When architects in Kenya are dealing with the subject of green architecture, there are various areas of importance that influence the ability of a project to be sustainable. When projects apply these principles within them, they are considered green in their outlook and composition. Having a building that appropriately responds to the environment in which it has been built is a cornerstone of environmental design, which is in turn a pillar of green design.
The influence of landscape on green architecture for Architects in Kenya
Green design encompasses issues of design that have to do with landscape matters. Landscape design has to do with the design of external spaces and creating coherent spaces externally that will properly blend with indoor spaces. When architects in Kenya are designing these spaces in their plans, there is an element of having to also conceive their adjoining external spaces to match the internal spaces within the building.
Having good landscape makes a building good in its outlook with regard to its external appearance. The most obvious element of sustainability is that a landscaped building will tend to look quite natural and well blended in with its surroundings. Having a lot of greenery around building makes it appear to be in one with nature. This is very desirable with regard to achieving sustainable projects being carried out by architects in Kenya.
Architects in Kenya should incorporate landscaping for environmental cooling of buildings
It is a given fact that in certain areas of the city, the microclimates experienced therein shall tend to vary with that of others. One will find that in areas which have less landscaping and vegetation, the weather conditions experienced will tend to feel warmer and drier than those in areas where trees and lush vegetation exists.
Trees assist in the cooling of buildings through the process of transpiration whereby they release water into the atmosphere from their leaves, after having absorbed it from the ground. This process of evaporation of water from the surface of tree leaves into the atmosphere has a cooling effect on the surroundings, similarly to the heat exchange process experienced in refrigeration machines. As a result, one will find that the immediate areas where trees are located in dense numbers shall experience moderately lower temperatures than those that are not.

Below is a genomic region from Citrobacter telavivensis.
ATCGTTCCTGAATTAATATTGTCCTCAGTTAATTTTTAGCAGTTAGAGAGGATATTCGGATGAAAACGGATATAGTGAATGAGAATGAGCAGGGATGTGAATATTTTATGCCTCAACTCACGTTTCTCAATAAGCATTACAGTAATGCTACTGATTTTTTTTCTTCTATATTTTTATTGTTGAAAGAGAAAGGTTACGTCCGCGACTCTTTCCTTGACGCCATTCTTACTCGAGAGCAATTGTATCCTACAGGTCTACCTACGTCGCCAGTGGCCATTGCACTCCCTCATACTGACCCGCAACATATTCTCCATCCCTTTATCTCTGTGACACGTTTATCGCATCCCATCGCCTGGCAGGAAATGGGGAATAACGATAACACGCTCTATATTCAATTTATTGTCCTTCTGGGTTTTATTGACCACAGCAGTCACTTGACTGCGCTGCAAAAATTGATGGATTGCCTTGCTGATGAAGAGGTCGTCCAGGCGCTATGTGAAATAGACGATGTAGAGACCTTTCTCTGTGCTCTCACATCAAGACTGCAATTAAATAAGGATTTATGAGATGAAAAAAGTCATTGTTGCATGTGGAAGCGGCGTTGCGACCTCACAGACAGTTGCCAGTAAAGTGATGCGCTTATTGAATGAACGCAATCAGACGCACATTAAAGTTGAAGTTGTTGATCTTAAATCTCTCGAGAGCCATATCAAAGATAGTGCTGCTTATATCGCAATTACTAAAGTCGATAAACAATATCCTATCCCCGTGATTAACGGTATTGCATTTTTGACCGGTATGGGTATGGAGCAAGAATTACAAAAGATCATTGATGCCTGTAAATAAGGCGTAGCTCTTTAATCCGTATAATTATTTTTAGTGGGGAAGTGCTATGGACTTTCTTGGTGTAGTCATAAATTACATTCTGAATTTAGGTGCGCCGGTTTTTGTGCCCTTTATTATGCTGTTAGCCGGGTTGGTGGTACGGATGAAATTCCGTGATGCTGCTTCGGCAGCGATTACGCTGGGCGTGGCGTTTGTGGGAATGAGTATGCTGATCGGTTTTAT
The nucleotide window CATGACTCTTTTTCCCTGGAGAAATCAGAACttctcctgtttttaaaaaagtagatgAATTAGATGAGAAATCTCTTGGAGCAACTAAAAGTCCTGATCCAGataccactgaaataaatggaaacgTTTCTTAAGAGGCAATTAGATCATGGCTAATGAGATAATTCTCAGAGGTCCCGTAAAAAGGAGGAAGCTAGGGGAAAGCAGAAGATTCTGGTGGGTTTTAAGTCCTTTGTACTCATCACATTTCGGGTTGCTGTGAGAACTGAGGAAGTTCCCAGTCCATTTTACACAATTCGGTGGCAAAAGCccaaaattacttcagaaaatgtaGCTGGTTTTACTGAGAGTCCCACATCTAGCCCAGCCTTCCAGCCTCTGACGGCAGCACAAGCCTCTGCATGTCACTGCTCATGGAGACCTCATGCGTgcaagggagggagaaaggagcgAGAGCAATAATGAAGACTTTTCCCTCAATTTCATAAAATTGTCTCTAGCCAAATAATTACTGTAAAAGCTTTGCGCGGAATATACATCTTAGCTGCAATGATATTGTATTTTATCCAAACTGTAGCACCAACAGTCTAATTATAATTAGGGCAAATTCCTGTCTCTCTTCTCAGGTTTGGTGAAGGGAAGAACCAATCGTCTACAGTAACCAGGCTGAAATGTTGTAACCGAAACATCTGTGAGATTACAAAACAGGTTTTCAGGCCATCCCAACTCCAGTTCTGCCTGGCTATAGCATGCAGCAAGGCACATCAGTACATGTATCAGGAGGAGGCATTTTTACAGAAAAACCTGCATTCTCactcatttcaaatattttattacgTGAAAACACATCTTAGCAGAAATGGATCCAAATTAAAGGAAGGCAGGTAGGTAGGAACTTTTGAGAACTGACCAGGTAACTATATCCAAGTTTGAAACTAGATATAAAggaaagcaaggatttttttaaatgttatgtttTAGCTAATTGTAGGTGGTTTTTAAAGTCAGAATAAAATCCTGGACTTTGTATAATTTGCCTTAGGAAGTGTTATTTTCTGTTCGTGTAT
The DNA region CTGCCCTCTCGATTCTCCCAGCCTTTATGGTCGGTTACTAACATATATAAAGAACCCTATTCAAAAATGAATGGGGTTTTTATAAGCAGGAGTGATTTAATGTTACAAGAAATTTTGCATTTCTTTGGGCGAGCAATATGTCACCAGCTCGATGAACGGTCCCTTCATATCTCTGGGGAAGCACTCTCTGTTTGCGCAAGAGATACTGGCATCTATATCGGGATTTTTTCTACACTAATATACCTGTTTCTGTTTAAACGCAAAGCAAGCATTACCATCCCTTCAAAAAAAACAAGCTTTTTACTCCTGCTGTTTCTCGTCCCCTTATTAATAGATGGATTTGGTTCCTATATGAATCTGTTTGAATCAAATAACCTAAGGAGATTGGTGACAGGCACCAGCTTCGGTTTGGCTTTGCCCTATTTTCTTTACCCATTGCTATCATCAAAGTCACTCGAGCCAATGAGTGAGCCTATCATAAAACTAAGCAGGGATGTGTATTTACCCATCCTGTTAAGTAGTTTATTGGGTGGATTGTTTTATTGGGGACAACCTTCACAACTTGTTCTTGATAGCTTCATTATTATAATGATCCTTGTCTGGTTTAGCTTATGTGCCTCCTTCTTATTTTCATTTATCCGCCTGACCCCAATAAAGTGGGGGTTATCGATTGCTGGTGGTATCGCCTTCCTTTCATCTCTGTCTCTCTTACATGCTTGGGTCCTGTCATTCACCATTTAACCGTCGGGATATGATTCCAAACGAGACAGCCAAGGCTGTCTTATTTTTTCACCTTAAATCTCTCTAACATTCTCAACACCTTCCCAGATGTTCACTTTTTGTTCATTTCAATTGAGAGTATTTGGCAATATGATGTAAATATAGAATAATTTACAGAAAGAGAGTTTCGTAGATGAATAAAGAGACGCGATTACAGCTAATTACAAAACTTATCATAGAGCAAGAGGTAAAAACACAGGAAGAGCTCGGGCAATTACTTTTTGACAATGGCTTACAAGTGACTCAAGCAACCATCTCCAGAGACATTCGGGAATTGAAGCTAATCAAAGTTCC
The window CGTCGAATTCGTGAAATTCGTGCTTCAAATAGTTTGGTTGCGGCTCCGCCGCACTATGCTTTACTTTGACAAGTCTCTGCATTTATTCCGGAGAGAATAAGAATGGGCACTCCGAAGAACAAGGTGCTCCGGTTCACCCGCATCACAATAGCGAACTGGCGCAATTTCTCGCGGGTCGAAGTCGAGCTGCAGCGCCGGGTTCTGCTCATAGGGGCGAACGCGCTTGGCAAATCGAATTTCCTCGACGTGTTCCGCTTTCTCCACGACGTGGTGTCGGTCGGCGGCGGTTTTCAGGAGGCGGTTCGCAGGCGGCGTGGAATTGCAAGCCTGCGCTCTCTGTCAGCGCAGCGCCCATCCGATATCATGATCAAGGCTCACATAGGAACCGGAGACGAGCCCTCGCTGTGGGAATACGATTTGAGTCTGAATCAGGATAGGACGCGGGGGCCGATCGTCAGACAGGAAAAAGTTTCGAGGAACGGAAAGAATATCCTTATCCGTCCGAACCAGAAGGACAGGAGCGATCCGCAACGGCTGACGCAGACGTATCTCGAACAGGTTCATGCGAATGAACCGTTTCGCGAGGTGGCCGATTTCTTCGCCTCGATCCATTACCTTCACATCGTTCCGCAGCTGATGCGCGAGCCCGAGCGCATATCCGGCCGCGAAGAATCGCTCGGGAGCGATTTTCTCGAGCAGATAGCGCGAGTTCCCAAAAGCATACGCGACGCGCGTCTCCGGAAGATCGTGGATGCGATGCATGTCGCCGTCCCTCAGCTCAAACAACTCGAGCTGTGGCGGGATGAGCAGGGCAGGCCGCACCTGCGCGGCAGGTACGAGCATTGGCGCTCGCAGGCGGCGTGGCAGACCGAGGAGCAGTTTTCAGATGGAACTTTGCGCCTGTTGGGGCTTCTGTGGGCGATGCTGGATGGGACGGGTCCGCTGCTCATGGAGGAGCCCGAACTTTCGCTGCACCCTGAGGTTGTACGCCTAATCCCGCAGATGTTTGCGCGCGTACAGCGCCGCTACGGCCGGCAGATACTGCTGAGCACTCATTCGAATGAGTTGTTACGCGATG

In the process of planning sites, architects in Kenya should therefore seek to incorporate plenty of trees and general vegetation within the site plan to cater for this cooling element.
As trees and other forms of vegetation transpire, the minute water droplets that are emitted and released into the earth’s atmosphere are also blown by wind against the faces of buildings and this also creates a further cooling element on them. The process of this water droplets being blown through openings in buildings also creates a cooling effect within the interiors of rooms naturally.
Architects in Kenya should also seek to employ shading of trees as a means of controlling heat gains within buildings. This other more obvious way in which vegetation assists with enhancing the internal environmental quality of spaces around them works through providing shading from direct sun rays getting into the building. This is a win-win scenario for both the tree and the people being shaded, as the tree gets its nutrition from sunlight, while providing pleasant shade below, preventing harsh glare from the sun.
Strategically planted next to short and medium rise buildings, this can give good shading especially from harsh afternoon sunlight that comes into buildings from their western facades. This can be a simple design solution for architects in Kenya interested in creating solar buffers and shading for buildings in a manner that is cost effective and friendly to the environment, especially for buildings that may not be very tall in height.
Architects in Kenya should incorporate landscaping for better air quality
Incorporating landscaping within buildings is a smart move for architects in Kenya for the reason of enhancing the internal environmental quality of a space, specifically with regard to the quality of air in internal rooms.
One of the powerful ways in which plants and landscaping affects spaces occupied by humans is through their oxygen exchange process. During the day, plants release oxygen into the environment, and absorb carbon dioxide. This process is reversed at night.
This diurnal nature of how plants absorb and release oxygen can be harnessed in the creation of controlled internal air conditioning. This would be accomplished by ensuring that there are sufficient plants put in rooms where people are likely to inhabit in the course of the day, creating more fresh air for their use from plants. A freshness can be felt in spaces which have lots of plants incorporated within them. This also filters carbon dioxide out of the rooms where people are operating during the day.
The design of plant boxes and plant areas can be creatively incorporated within a room by architects in Kenya, creating lovely green patterns within. Examples of internationally reknown buildings that have used these principles include the Kommerzbank in Germany and the Swiss Re building in London which have created beautiful interior plant areas within the fabric of the building.
There are numerous ideas that one can use within residential or commercial buildings practically to enhance the quality of a building and specifically its sustainability. Creative use of landscaping can definitely assist architects in Kenya to implement green architecture.